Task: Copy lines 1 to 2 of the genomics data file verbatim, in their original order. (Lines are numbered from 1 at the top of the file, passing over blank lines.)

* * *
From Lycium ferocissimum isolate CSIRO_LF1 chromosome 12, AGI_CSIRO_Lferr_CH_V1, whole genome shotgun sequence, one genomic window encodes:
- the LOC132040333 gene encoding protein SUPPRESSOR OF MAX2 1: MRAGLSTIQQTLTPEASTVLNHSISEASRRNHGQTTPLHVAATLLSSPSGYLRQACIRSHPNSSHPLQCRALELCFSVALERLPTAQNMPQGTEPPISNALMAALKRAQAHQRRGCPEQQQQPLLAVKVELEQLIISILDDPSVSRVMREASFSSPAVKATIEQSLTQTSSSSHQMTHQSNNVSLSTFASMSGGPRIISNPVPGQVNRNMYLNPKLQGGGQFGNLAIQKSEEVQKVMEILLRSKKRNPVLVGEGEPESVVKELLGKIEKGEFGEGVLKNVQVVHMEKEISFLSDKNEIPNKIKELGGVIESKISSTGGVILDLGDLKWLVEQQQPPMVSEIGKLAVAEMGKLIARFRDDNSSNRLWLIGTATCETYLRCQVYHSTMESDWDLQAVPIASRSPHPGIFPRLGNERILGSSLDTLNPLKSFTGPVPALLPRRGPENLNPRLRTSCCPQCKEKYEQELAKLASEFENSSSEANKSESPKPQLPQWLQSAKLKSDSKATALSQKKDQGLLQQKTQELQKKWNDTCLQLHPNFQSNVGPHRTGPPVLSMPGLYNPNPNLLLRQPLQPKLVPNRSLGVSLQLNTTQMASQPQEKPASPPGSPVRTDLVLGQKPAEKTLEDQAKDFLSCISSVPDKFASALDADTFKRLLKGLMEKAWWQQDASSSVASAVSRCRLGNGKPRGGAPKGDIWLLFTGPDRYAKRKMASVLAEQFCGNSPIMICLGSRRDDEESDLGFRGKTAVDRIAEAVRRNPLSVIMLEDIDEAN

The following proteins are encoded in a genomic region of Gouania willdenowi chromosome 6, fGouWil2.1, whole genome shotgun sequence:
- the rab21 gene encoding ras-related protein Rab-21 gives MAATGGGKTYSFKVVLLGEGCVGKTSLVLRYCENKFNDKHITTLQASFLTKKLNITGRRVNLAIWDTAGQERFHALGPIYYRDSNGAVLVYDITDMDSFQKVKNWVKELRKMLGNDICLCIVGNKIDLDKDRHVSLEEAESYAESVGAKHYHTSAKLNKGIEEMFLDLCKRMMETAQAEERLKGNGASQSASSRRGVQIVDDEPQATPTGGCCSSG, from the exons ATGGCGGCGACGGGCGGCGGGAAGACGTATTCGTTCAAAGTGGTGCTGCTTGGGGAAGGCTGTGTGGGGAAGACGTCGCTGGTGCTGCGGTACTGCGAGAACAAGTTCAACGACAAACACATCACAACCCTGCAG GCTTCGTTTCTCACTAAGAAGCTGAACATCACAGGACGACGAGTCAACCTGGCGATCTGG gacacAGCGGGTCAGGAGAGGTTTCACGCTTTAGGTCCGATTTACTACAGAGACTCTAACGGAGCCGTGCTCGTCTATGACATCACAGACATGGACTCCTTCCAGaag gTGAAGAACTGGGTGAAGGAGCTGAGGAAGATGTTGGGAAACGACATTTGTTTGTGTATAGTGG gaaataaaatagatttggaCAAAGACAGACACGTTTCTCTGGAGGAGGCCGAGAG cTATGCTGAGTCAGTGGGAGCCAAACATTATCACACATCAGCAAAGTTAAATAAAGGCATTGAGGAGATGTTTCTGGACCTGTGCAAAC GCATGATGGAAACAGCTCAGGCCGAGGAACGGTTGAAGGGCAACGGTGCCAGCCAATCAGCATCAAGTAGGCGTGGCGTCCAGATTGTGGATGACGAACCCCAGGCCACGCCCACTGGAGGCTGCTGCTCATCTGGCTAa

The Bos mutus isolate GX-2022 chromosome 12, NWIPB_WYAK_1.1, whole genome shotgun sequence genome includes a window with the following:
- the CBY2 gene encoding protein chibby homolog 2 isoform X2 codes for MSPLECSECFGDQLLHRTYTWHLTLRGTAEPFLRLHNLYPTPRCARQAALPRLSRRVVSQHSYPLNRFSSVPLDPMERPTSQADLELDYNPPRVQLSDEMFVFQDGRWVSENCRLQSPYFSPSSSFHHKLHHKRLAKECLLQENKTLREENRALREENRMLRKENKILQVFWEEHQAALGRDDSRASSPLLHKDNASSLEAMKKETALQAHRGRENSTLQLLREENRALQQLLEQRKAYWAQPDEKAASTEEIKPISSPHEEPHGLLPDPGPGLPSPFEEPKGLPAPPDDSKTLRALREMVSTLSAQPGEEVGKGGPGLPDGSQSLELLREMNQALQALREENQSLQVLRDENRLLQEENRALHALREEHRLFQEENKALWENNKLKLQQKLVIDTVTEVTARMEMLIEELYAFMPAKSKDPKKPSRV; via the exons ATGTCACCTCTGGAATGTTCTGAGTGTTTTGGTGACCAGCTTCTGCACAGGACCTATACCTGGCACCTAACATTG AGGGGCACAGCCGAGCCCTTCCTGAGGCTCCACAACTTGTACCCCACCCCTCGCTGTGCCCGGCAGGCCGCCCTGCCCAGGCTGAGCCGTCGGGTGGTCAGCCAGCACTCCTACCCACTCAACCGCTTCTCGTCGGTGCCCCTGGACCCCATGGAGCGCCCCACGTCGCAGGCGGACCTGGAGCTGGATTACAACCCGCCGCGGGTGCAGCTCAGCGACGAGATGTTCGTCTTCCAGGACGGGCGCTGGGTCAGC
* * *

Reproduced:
From Lycium ferocissimum isolate CSIRO_LF1 chromosome 12, AGI_CSIRO_Lferr_CH_V1, whole genome shotgun sequence, one genomic window encodes:
- the LOC132040333 gene encoding protein SUPPRESSOR OF MAX2 1: MRAGLSTIQQTLTPEASTVLNHSISEASRRNHGQTTPLHVAATLLSSPSGYLRQACIRSHPNSSHPLQCRALELCFSVALERLPTAQNMPQGTEPPISNALMAALKRAQAHQRRGCPEQQQQPLLAVKVELEQLIISILDDPSVSRVMREASFSSPAVKATIEQSLTQTSSSSHQMTHQSNNVSLSTFASMSGGPRIISNPVPGQVNRNMYLNPKLQGGGQFGNLAIQKSEEVQKVMEILLRSKKRNPVLVGEGEPESVVKELLGKIEKGEFGEGVLKNVQVVHMEKEISFLSDKNEIPNKIKELGGVIESKISSTGGVILDLGDLKWLVEQQQPPMVSEIGKLAVAEMGKLIARFRDDNSSNRLWLIGTATCETYLRCQVYHSTMESDWDLQAVPIASRSPHPGIFPRLGNERILGSSLDTLNPLKSFTGPVPALLPRRGPENLNPRLRTSCCPQCKEKYEQELAKLASEFENSSSEANKSESPKPQLPQWLQSAKLKSDSKATALSQKKDQGLLQQKTQELQKKWNDTCLQLHPNFQSNVGPHRTGPPVLSMPGLYNPNPNLLLRQPLQPKLVPNRSLGVSLQLNTTQMASQPQEKPASPPGSPVRTDLVLGQKPAEKTLEDQAKDFLSCISSVPDKFASALDADTFKRLLKGLMEKAWWQQDASSSVASAVSRCRLGNGKPRGGAPKGDIWLLFTGPDRYAKRKMASVLAEQFCGNSPIMICLGSRRDDEESDLGFRGKTAVDRIAEAVRRNPLSVIMLEDIDEAN